Capcom is continuing the trend of re-releasing games with updated graphics and this time it’s the underappreciated Resident Evil Code: Veronica that is receiving the polished treatment on current generation systems. Code Veronica was a mixed bag when it originally debuted on the Sega Dreamcast back in 2000. The powerful console was already struggling to get exclusives one year after its release, so Sega fans gobbled the title up. The Resident Evil franchise had become a little stale however, so outside of the Dreamcast diehards, Code Veronica was considered another “ho-hum” release.
Resident Evil Code: Veronica X HD, the newest version of the title, is actually based on another re-release which hit the Sony PS2 only one year after debuting on the Dreamcast which was repackaged with an “X”. Nothing major came with the PS2 release. It could best be described as a Director’s Cut edition of the original on Sega’s console. So ten years later we now have an HD version of the Director’s Cut version of a Sega Dreamcast title. There’s a catch to the HD label on this game though and it should be brought up right away. The HD graphics are only for real-time gameplay and not the cut-scenes. For some reason Capcom decided it would be better to break up the new, more polished visuals with the original cut-scenes from the PS2. Brilliant!
Basically, Code Veronica X HD looks nice enough on HD TV screens now. The character models are much improved and the game’s environments look much better overall. The lighting really shines (get it?) in this updated edition by providing some very creepy situations in tighter spaces and hallways containing windows. The problem is that beyond the updated visuals (those that were actually updated), this game feels clunky as all heck. It won’t take long for fans of the series and even those who loved the originals on Dreamcast and PS2 to get annoyed with the cumbersome controls. It’s almost like washing, waxing and polishing up a wrecked 1979 AMC Gremlin. No matter how shiny you make it, it’s still a clunker.
The story isn’t all bad and is possibly one of the most ambitious stories in the entire series. There is a lot happening in this release, which was one of the reasons it was such a big deal to be a Sega Dreamcast (timed) exclusive back in the day. Things in Code Veronica take place after the events of Resident Evil 2 and focus on Claire and Chris. Younger gamers might be surprised to see that Chris can’t bench press Volkswagens yet since his upper-body looks like that of a normal human being. There really is a lot happening in the storyline, but despite zombies and corporations trying to kill you, the real horror is the controls.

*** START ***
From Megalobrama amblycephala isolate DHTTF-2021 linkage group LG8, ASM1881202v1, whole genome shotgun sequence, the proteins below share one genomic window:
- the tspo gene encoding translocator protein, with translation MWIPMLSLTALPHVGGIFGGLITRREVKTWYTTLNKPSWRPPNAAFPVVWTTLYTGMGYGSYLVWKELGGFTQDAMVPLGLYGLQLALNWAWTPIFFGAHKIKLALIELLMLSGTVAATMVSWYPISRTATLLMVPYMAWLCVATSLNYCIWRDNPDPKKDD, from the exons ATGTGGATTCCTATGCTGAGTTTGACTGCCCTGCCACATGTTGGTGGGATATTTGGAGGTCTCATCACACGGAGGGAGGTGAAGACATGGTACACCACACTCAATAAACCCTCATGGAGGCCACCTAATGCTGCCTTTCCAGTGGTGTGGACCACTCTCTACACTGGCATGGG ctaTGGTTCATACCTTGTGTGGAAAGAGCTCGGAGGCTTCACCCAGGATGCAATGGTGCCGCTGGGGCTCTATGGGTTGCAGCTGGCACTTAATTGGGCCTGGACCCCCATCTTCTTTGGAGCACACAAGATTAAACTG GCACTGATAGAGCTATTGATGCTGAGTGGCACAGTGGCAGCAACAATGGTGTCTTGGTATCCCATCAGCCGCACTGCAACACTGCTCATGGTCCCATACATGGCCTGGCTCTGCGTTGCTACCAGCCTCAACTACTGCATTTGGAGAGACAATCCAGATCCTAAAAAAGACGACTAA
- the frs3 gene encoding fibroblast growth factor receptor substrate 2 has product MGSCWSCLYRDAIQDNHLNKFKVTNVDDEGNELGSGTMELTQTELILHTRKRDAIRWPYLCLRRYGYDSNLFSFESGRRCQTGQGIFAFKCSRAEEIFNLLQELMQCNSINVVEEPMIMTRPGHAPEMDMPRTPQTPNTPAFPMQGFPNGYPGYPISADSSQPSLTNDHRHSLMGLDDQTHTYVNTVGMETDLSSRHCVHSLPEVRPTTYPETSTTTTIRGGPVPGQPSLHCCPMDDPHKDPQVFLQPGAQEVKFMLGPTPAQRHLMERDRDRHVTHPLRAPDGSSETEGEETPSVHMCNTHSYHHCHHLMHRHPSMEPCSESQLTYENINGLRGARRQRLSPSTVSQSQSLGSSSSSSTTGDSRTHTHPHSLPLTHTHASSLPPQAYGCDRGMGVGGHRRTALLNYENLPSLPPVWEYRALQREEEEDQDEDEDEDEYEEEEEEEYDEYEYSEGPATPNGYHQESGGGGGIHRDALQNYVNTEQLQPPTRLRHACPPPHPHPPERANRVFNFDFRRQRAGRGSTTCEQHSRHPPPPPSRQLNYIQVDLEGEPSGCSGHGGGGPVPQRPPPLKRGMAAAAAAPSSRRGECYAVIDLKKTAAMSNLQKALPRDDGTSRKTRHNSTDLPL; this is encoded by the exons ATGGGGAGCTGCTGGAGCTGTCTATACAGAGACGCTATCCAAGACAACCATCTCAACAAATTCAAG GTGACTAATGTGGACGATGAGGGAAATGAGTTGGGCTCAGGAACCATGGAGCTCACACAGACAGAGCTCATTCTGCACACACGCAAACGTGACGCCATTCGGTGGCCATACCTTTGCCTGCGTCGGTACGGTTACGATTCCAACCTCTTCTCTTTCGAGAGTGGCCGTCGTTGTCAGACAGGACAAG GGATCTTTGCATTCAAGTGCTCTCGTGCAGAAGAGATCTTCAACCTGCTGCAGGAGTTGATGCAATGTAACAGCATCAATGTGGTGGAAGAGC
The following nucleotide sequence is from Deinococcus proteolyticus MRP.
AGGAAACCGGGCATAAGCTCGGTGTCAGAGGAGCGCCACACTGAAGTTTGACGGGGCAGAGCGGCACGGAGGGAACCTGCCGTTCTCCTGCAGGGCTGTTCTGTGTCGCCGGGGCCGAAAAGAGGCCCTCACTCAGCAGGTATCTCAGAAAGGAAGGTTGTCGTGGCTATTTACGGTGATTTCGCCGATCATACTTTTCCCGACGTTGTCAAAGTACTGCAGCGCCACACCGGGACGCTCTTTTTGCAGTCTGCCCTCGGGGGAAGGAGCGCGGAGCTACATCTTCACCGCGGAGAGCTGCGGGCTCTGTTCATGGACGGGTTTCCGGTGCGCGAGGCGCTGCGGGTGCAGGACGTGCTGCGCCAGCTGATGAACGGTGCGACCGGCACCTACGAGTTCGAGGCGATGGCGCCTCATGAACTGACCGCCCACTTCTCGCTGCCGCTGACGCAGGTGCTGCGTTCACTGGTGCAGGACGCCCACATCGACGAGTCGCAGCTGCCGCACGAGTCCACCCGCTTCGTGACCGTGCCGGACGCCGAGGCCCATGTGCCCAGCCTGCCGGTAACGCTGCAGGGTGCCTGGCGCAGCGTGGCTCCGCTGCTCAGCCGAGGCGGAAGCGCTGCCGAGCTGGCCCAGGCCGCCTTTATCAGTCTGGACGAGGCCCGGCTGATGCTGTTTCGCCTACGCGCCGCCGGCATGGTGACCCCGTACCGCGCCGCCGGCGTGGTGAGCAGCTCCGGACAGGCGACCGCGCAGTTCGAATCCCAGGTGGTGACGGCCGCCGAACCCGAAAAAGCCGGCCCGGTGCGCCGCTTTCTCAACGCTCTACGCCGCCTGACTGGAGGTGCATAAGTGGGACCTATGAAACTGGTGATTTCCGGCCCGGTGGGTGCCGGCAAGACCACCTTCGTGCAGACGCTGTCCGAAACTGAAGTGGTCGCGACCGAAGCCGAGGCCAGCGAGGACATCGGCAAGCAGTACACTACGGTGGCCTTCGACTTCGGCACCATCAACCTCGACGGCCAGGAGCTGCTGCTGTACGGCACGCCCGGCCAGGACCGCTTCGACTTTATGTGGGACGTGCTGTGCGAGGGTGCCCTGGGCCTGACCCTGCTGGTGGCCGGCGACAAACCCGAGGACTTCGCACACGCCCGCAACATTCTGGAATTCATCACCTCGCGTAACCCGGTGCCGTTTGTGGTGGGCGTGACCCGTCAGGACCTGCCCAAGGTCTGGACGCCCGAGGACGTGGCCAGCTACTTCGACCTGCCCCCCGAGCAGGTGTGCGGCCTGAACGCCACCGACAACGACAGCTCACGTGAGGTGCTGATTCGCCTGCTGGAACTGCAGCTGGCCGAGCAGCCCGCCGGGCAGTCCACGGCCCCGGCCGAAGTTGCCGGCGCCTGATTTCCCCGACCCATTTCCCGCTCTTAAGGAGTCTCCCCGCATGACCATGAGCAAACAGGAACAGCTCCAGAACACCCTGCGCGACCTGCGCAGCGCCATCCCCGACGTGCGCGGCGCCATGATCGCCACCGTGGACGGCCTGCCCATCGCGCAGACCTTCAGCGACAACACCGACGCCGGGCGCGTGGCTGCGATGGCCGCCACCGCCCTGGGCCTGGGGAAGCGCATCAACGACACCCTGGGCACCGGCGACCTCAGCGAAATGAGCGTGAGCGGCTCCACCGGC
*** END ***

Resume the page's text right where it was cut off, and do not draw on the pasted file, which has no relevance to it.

You hope that whenever a game gets updated, the major flaws are addressed. The biggest issue with Code Veronica was never the graphics, at least not when it was pumping out the best visuals of the day on Dreamcast and PS2. The biggest complaints revolved around the controls and for some reason those complaints still remain. Like the cut-scenes, nothing has changed with the clunky and dated controls of the original. Navigating empty corridors is bad enough, but you can adapt to the direct, then move configuration over time. However if you’re stuck in the middle of a zombie munch-fest, just call it a day. The controls really show their weakness when you have to engage multiple enemies in different directions. Not even the auto-aim feature is able to compensate for the difficulties associated with movement.
The dated controls are accompanied by dated audio. Even though the music seems like a nice fit for a survival horror game thanks to an ability to set the right tone and mood, the sound effects are almost amateurish. Guns sound more like pop caps than actual weapons. The moans from zombies are there, but the voice acting is so bad you’ll almost think it was intended to be humorous rather than serious. The laughs that come from the poor dialog are unintentional and result in breaking the scary mood that Code Veronica X HD intends to deliver.
For $20 USD, you’d expect more than this. The diehard Resident Evil fans will find something to like because they’ll be looking harder than anyone else. Casual survival horror fans will be shocked that this is actually a Resident Evil title from Capcom if they’ve never played either of the previous two Code Veronica releases. Which brings up the biggest flaw in this game; a title seeing its third release should be extremely polished. The HD graphics are nice, but inconsistent since the cut-scenes got zero attention in this update. It’s always nice to get a new RE games, but this neither feels new or even like an RE title despite the familiar faces.